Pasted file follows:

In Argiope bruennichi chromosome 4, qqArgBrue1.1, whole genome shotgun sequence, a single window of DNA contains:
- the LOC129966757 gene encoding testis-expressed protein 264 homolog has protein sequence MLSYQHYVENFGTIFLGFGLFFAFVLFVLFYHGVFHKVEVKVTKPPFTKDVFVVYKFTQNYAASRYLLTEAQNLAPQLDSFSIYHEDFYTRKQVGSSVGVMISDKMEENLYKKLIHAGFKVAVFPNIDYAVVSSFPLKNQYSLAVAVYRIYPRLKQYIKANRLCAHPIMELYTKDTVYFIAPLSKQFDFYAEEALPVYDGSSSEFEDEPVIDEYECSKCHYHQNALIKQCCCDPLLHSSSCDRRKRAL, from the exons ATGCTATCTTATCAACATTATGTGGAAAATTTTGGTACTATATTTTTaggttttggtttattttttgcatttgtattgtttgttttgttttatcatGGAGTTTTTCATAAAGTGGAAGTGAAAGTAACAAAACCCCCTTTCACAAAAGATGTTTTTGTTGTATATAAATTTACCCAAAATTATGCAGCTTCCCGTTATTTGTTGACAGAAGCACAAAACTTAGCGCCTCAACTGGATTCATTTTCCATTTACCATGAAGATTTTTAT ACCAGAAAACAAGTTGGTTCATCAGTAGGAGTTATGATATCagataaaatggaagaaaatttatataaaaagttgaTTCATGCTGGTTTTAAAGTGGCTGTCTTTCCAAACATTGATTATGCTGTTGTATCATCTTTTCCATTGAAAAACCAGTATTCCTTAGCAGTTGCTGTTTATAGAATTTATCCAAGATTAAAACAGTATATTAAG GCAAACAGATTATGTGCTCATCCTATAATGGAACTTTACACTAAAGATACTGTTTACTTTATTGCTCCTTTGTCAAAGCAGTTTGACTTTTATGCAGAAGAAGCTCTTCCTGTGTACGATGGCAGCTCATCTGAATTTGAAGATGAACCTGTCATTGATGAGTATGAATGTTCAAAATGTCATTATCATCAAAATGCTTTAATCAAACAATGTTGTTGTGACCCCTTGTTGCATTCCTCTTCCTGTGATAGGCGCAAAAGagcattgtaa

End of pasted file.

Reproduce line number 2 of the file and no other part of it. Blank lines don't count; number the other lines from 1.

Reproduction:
- the LOC129966757 gene encoding testis-expressed protein 264 homolog has protein sequence MLSYQHYVENFGTIFLGFGLFFAFVLFVLFYHGVFHKVEVKVTKPPFTKDVFVVYKFTQNYAASRYLLTEAQNLAPQLDSFSIYHEDFYTRKQVGSSVGVMISDKMEENLYKKLIHAGFKVAVFPNIDYAVVSSFPLKNQYSLAVAVYRIYPRLKQYIKANRLCAHPIMELYTKDTVYFIAPLSKQFDFYAEEALPVYDGSSSEFEDEPVIDEYECSKCHYHQNALIKQCCCDPLLHSSSCDRRKRAL, from the exons ATGCTATCTTATCAACATTATGTGGAAAATTTTGGTACTATATTTTTaggttttggtttattttttgcatttgtattgtttgttttgttttatcatGGAGTTTTTCATAAAGTGGAAGTGAAAGTAACAAAACCCCCTTTCACAAAAGATGTTTTTGTTGTATATAAATTTACCCAAAATTATGCAGCTTCCCGTTATTTGTTGACAGAAGCACAAAACTTAGCGCCTCAACTGGATTCATTTTCCATTTACCATGAAGATTTTTAT ACCAGAAAACAAGTTGGTTCATCAGTAGGAGTTATGATATCagataaaatggaagaaaatttatataaaaagttgaTTCATGCTGGTTTTAAAGTGGCTGTCTTTCCAAACATTGATTATGCTGTTGTATCATCTTTTCCATTGAAAAACCAGTATTCCTTAGCAGTTGCTGTTTATAGAATTTATCCAAGATTAAAACAGTATATTAAG GCAAACAGATTATGTGCTCATCCTATAATGGAACTTTACACTAAAGATACTGTTTACTTTATTGCTCCTTTGTCAAAGCAGTTTGACTTTTATGCAGAAGAAGCTCTTCCTGTGTACGATGGCAGCTCATCTGAATTTGAAGATGAACCTGTCATTGATGAGTATGAATGTTCAAAATGTCATTATCATCAAAATGCTTTAATCAAACAATGTTGTTGTGACCCCTTGTTGCATTCCTCTTCCTGTGATAGGCGCAAAAGagcattgtaa